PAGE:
Primary path reservation using enhanced slot assignment in TDMA for session admission.

Koneri Chandrasekaran S, Savarimuthu P, Andi Elumalai P, Ayyaswamy K - ScientificWorldJournal (2015)

Bandwidth calculation interfered by hidden and exposed terminal problem.
© Copyright Policy - open-access
Related In: Results  -  Collection

Show All Figures
getmorefigures.php?uid=PMC4385671&req=5

fig2: Bandwidth calculation interfered by hidden and exposed terminal problem.
Mentions: The purpose of backup route discovery is to find the residual capacity of each and every node in a route. Such a mechanism discovers many routes, among which the efficient routes are selected (the mechanism involved in backup route discovery has been discussed in Section 3.1). The reservation approach in our proposal focuses only on the primary route. When the destination node receives the first RREQ packet of a session, it is considered as the primary path and reservation reply is sent along the reverse direction of the same primary path. When the second RREQ packet is received, this path is not reserved but it will be considered as a backup path thereby sending a normal reply. This reservation process is coupled with backup route discovery. The above facts discussed address how the reservation process integrates the route discovery stage. The reason behind using TDMA for reservation in this paper is that it tolerates the radio interference problem and it holds good in our scenario, since all the nodes share the single common channel. We propose a new approach in TDMA which considers both hidden terminal and exposed terminal problem. A glance on the following example helps us to understand the problem in making reservation. In Figure 2, consider the path from A to C. Here the grey slots depict that they are busy and similarly the white slots are free. Between A and B there are five matching free slots {1, 2, 3, 4, 5} and between B and C there are four matching free slots {3, 4, 5, 6}. If we reserve slots {1, 2, 3} for A to transmit and slot {4, 5, 6} for B to transmit, then the path bandwidth is only three. Suppose that if the other pair D and E are currently using slot 2 to communicate, two possible cases will arise.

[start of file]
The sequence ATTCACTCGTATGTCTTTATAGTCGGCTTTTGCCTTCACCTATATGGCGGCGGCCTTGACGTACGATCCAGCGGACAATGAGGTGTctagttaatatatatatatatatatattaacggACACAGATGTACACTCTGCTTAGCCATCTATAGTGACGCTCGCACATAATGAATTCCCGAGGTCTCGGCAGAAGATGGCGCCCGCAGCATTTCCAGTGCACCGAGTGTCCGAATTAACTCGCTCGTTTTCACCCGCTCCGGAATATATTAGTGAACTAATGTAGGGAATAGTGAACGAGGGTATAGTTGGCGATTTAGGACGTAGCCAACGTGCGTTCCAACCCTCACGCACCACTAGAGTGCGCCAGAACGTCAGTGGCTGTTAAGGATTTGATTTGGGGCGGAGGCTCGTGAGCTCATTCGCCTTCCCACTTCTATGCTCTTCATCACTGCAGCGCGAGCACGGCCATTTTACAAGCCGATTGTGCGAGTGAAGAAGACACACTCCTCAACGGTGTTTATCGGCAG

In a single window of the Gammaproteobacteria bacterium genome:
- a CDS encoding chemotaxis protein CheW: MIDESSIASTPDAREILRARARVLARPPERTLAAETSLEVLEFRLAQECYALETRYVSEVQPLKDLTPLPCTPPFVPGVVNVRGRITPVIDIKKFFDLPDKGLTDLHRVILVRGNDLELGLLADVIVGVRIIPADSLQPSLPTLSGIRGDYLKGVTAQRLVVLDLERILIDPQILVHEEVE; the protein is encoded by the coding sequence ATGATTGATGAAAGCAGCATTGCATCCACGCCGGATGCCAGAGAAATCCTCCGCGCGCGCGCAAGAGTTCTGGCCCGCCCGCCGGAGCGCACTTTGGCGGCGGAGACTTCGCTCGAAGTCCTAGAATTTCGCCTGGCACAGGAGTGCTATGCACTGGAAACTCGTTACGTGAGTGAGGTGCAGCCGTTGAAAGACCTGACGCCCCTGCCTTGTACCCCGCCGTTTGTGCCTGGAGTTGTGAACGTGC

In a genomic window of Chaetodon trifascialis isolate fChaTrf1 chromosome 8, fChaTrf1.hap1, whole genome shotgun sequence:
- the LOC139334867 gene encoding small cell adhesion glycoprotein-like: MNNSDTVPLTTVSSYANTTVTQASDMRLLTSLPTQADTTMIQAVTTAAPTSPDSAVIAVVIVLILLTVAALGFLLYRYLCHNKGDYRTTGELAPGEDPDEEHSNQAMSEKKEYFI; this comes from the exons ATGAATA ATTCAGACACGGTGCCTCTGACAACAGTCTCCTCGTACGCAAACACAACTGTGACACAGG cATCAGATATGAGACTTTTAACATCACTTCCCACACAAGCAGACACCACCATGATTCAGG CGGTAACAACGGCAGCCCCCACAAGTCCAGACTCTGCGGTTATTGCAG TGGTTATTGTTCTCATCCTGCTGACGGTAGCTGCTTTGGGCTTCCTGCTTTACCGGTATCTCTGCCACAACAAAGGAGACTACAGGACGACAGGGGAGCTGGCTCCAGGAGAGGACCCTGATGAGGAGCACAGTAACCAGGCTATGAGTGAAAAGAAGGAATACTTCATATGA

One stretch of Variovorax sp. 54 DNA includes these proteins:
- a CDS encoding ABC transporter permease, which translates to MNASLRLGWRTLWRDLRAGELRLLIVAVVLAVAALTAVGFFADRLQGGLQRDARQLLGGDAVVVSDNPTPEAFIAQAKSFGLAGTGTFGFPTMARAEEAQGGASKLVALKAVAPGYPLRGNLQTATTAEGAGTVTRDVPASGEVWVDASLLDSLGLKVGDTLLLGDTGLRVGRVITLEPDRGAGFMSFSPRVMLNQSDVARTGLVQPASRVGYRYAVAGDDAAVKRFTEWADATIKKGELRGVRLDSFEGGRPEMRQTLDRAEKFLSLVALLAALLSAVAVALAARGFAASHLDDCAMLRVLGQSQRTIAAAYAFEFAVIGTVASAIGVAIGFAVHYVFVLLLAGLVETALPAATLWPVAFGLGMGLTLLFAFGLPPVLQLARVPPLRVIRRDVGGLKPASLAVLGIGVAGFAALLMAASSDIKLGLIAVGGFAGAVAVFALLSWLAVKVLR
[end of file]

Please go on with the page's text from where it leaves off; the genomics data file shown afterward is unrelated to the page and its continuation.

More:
Bottom Line: In such cases the QoS session is affected.Many TDMA based reservation mechanisms are proposed but need some improvement over slot reservation procedures.A network topology has been simulated and our approach proves to be a mechanism that admits the session effectively.

View Article: PubMed Central - PubMed

Affiliation: Department of Computer Science and Engineering, Tagore Engineering College, Chennai 600127, India.

ABSTRACT
Mobile ad hoc networks (MANET) is a self-organized collection of nodes that communicates without any infrastructure. Providing quality of service (QoS) in such networks is a competitive task due to unreliable wireless link, mobility, lack of centralized coordination, and channel contention. The success of many real time applications is purely based on the QoS, which can be achieved by quality aware routing (QAR) and admission control (AC). Recently proposed QoS mechanisms do focus completely on either reservation or admission control but are not better enough. In MANET, high mobility causes frequent path break due to the fact that every time the source node must find the route. In such cases the QoS session is affected. To admit a QoS session, admission control protocols must ensure the bandwidth of the relaying path before transmission starts; reservation of such bandwidth noticeably improves the admission control performance. Many TDMA based reservation mechanisms are proposed but need some improvement over slot reservation procedures. In order to overcome this specific issue, we propose a framework-PRAC (primary path reservation admission control protocol), which achieves improved QoS by making use of backup route combined with resource reservation. A network topology has been simulated and our approach proves to be a mechanism that admits the session effectively.

No MeSH data available.


Related in: MedlinePlus